When my mother sees this post, she will immediately correct me and say she was technically a beatnik, not a hippie. See that—she was too counterculture to even call herself a hippie.
Whatever the case, I always knew we lived an oddball sort of life. I spent my early childhood running around half-naked and barefoot on Martha’s Vineyard, and then spent the rest of it moving all around the country. I liked to brag that we’d moved 13 times by the time I was 13 years old (it was true). My parents were always on a mission to find themselves, change the world, explore.
We were hippies. Real live ones, not like the ones that emerged when I was in high school in the ’90s with their plastic peace-sign earrings, pre-ripped jeans and tie-dye-printed shirts. We ate tofu and drank soy milk before anyone had even heard of it—back when you had to go to a special store to buy it (the one health food store within a 40-mile radius).
Here’s how you know if you, too, were raised by flower children:
1. The day John Lennon died was a family tragedy of epic proportions. Your family gathered around the black-and-white television and watched the coverage. It was the first time you saw your parents cry. And it was like losing a family member: John (yes, everyone in your household was on a first-name basis with him) had been singing you lullabies since you were in the womb. You still can’t believe he’s gone.
2. You were “eating clean” and avoiding “processed foods” before anyone else used those terms. Growing up, I wasn’t allowed to eat cereal with added sugar, let alone artificial colors or flavors. I remember being at a friend’s house and being offered Lucky Charms. Yes, I wanted it, but I was racked with guilt the whole time I sat there eating it, watching the milk turn pink with Red No. 2.
3. You joined Dr. Bronner’s cult as soon as you started to read, bathing in his minty bubbles and reciting “All one! All one!” as your mother washed your hair.
4. You found Alex P. Keaton simultaneously off-putting and totally fascinating. You wondered how anyone so cute and charming could be a registered Republican, and secretly wondered what kind of hell would break loose if you ran off and married him.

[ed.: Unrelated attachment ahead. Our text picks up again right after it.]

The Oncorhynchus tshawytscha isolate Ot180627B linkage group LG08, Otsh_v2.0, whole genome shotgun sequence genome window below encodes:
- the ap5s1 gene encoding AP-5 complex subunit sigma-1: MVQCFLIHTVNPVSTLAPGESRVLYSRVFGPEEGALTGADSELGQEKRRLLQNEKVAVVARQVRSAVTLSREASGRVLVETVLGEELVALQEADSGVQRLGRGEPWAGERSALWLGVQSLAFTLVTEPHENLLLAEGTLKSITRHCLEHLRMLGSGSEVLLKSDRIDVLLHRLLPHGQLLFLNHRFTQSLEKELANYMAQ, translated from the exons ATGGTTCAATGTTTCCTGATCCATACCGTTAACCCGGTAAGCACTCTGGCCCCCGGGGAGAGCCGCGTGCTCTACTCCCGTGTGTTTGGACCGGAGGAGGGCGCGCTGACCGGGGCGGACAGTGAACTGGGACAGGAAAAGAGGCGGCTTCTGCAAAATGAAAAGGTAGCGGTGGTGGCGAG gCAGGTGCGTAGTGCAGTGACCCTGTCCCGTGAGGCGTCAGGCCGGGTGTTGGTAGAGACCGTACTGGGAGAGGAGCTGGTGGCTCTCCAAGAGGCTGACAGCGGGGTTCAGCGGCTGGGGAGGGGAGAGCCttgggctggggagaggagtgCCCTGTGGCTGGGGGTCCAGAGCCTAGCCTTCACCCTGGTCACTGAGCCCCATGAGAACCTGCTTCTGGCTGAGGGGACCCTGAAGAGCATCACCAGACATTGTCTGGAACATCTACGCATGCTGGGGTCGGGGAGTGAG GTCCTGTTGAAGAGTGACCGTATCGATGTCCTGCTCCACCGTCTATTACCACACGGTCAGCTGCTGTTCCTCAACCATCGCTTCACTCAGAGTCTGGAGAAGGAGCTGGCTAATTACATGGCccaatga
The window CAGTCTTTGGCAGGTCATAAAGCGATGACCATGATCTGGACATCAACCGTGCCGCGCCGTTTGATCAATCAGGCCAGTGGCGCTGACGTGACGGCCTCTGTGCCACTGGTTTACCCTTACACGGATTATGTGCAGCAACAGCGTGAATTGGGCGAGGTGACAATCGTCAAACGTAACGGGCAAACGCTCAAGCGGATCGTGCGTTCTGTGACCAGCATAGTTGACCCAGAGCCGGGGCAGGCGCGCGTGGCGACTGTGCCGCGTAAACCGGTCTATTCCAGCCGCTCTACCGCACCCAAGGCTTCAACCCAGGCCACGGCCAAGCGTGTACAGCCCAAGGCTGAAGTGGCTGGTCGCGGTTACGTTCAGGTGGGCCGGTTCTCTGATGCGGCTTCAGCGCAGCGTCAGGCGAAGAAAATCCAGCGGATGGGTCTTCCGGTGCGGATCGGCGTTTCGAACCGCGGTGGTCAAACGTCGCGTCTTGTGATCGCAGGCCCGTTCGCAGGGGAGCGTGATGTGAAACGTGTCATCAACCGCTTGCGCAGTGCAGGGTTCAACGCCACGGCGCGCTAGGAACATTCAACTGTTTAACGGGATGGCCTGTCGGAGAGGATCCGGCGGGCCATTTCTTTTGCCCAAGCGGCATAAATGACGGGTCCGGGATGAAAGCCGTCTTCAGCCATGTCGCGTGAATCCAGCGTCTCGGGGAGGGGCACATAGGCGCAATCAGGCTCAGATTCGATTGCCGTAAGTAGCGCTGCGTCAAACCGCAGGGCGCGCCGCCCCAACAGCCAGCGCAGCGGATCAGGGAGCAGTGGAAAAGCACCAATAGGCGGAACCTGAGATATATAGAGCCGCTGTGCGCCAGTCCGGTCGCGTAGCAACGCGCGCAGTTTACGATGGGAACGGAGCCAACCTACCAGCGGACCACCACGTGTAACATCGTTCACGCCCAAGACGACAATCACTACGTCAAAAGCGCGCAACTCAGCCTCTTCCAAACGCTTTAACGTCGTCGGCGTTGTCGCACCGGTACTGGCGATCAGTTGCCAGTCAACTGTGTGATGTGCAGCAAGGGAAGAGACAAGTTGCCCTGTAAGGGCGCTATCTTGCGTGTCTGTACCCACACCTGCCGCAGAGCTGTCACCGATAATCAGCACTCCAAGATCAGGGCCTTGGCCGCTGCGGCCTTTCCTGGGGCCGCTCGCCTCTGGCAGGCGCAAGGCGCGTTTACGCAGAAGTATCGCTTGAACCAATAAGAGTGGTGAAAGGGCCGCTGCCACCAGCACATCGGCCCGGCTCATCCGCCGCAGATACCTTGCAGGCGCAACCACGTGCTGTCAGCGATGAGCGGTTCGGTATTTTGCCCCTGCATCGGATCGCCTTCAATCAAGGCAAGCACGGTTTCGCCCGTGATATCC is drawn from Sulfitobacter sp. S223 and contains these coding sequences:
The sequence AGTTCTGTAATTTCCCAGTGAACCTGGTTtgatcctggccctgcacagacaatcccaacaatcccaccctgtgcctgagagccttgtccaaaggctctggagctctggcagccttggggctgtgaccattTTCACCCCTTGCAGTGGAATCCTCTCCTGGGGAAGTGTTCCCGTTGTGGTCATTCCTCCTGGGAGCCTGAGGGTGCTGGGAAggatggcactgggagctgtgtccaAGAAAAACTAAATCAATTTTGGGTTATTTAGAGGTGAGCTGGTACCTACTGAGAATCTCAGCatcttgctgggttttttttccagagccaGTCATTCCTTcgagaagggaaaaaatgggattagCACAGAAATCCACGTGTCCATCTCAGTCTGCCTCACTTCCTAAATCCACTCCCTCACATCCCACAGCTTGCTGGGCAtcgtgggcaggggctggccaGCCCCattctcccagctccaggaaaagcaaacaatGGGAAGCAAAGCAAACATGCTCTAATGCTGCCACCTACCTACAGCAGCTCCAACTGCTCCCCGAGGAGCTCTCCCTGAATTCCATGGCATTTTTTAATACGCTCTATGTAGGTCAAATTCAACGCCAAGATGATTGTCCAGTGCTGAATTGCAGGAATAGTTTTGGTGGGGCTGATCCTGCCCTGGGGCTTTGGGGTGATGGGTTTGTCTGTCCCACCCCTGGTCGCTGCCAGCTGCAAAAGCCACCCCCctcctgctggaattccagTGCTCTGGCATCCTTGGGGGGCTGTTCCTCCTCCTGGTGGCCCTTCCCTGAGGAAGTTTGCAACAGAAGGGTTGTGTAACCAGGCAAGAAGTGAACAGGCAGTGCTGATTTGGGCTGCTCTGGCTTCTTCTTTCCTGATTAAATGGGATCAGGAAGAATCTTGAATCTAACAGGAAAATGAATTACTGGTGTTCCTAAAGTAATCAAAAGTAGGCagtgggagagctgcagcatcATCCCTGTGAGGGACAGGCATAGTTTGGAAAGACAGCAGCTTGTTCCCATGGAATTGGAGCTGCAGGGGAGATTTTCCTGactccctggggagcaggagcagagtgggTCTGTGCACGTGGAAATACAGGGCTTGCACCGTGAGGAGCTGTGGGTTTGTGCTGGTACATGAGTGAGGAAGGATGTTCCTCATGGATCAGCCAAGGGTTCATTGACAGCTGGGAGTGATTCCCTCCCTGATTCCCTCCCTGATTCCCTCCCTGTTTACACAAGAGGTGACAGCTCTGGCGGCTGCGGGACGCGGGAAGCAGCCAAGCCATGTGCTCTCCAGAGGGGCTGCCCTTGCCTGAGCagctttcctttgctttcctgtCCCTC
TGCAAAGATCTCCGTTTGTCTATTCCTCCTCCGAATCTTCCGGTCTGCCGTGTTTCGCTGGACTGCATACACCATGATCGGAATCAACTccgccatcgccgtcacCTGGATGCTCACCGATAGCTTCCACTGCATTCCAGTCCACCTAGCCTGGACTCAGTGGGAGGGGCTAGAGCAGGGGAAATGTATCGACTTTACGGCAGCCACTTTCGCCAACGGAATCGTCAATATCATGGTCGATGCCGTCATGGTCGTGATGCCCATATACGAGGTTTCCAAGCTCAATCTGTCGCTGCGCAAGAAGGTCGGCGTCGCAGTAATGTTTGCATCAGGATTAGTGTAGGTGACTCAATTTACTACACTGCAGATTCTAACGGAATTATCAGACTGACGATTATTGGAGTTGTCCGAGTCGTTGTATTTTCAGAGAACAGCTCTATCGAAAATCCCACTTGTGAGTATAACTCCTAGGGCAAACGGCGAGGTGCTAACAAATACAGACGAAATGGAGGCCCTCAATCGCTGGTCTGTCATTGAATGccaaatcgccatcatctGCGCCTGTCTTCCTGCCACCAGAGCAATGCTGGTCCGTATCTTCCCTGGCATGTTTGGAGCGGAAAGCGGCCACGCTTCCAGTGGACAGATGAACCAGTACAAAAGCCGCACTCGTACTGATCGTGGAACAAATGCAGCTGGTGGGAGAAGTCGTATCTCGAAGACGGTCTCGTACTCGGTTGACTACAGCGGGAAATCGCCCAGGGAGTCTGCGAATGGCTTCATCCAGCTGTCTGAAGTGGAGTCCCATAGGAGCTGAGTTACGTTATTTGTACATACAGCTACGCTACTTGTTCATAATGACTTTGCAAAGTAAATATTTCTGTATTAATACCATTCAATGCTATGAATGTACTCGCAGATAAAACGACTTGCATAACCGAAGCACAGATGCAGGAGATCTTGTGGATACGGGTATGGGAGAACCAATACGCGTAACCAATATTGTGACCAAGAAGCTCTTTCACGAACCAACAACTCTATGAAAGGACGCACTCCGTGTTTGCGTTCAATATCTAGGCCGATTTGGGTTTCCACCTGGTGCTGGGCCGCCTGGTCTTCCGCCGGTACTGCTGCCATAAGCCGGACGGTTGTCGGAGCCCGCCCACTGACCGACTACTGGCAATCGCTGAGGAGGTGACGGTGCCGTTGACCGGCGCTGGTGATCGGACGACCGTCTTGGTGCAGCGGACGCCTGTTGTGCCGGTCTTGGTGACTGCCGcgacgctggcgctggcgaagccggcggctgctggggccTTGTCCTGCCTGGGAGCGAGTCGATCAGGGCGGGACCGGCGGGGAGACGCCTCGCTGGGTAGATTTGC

5. Your mom’s tattered copy of Our Bodies, Ourselves was your preteen bible. Your parents had taught you about sex early on, but gave you this book for further reference—you know, so you could learn about female orgasms, birth control, abortions, masturbation and natural childbirth, all at the ripe age of 10.
6. You had to hide your love of the Material Girl at first, because she seemed to exemplify all that was wrong with the capitalist regime. And the first time you heard of the pop star Richard Marx you wondered if good old Karl had a great-grandson, and whether Richard thought religion was the opiate of the people too (and if so, when you’d be old enough to date him).
7. Cheetos? Doritos? Chips and dip and other 90s snacks? Nope, snack time was a bowl of sunflower seeds on the wicker coffee table. If you wanted something extra special, a carob-covered rice cake was a decadent treat.
8. Your mom was the first to know when you lost your virginity, and she knew every detail of your teenage sex life for years to come (see No. 5).
9. Patriotic holidays made you a little uncomfortable. And you weren’t sure if you should really be saying the Pledge of Allegiance. What about Vietnam? And slavery? And Dan Quayle? The whole litany of American atrocities had been drilled into your head since infancy.
10. Without meaning to, you debunked Santa Claus and the Tooth Fairy for the kids on the school bus. Your parents told you it was all made up—but they forgot to mention that the other kids weren’t supposed to know, that their parents preferred them to stay blissfully ignorant.
11. You had a copy of Spiritual Midwifery tucked inside your math book and read it during trigonometry class. You planned your early graduation from high school (if you didn’t fail trigonometry) so that you could run off to The Farm with your boyfriend and have Ina May deliver all your babies (or was that just me?).
12. When people used the word “granola” to evoke hippiedom, you were like, “What’s the big deal about granola?” Granola = breakfast.
13. In your 20s, you’re talking to your therapist about your boundary issues (see No. 8).
14. When you become a parent, certain things come easily. If your newborn fusses every time you try to put him in the bassinet, you just pick him up and take him into bed with you. After all, you grew up smushed together with your parents and siblings in a big family bed. The hard part is explaining the concept of predictable naptimes and bedtimes to your own parents, who remember toting you around to Grateful Dead concerts and other all-night happenings.
15. You are somehow not surprised when your firstborn starts calling you and your husband by your first names. But your heart swells with joyful surprise when your second child says “Mommy” and “Daddy.”
Like most kids, I had a wonderfully imperfect childhood. Though I appreciate all that my gypsy lifestyle taught me about diversity and resilience, I kind of hated uprooting my life every year. And I often felt a secret desire to just be a little more “normal,” without the exhausting necessity of questioning the status quo with every breath.
Since becoming a parent, I have embraced a more traditional family lifestyle in some ways, while still maintaining a bit of a counterculture, natural-minded edge. But I feel so lucky to have grown up being encouraged to challenge authority, to think outside the box about everything, to believe that art and music can change the world—that people are more important than any material worth—and most important, that love is all you need.